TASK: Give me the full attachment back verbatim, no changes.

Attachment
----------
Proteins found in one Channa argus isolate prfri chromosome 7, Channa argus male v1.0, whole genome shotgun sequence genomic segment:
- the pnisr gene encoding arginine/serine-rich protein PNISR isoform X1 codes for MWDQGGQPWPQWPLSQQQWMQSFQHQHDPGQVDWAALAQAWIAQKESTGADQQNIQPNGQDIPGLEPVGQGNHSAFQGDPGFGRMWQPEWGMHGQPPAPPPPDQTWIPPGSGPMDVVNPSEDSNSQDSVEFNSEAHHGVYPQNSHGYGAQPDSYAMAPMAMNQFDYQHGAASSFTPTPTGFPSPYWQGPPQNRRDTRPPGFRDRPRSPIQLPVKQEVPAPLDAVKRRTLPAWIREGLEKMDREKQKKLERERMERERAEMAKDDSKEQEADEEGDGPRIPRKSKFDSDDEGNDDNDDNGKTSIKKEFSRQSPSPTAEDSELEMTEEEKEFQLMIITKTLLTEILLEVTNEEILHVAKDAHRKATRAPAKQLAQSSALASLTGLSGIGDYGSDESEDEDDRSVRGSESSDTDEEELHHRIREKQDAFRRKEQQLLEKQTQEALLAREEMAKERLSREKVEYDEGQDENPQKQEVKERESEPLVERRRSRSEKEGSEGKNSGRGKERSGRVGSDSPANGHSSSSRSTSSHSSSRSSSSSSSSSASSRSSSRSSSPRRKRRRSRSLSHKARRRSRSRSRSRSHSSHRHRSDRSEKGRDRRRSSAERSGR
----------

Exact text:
Proteins found in one Channa argus isolate prfri chromosome 7, Channa argus male v1.0, whole genome shotgun sequence genomic segment:
- the pnisr gene encoding arginine/serine-rich protein PNISR isoform X1 codes for MWDQGGQPWPQWPLSQQQWMQSFQHQHDPGQVDWAALAQAWIAQKESTGADQQNIQPNGQDIPGLEPVGQGNHSAFQGDPGFGRMWQPEWGMHGQPPAPPPPDQTWIPPGSGPMDVVNPSEDSNSQDSVEFNSEAHHGVYPQNSHGYGAQPDSYAMAPMAMNQFDYQHGAASSFTPTPTGFPSPYWQGPPQNRRDTRPPGFRDRPRSPIQLPVKQEVPAPLDAVKRRTLPAWIREGLEKMDREKQKKLERERMERERAEMAKDDSKEQEADEEGDGPRIPRKSKFDSDDEGNDDNDDNGKTSIKKEFSRQSPSPTAEDSELEMTEEEKEFQLMIITKTLLTEILLEVTNEEILHVAKDAHRKATRAPAKQLAQSSALASLTGLSGIGDYGSDESEDEDDRSVRGSESSDTDEEELHHRIREKQDAFRRKEQQLLEKQTQEALLAREEMAKERLSREKVEYDEGQDENPQKQEVKERESEPLVERRRSRSEKEGSEGKNSGRGKERSGRVGSDSPANGHSSSSRSTSSHSSSRSSSSSSSSSASSRSSSRSSSPRRKRRRSRSLSHKARRRSRSRSRSRSHSSHRHRSDRSEKGRDRRRSSAERSGR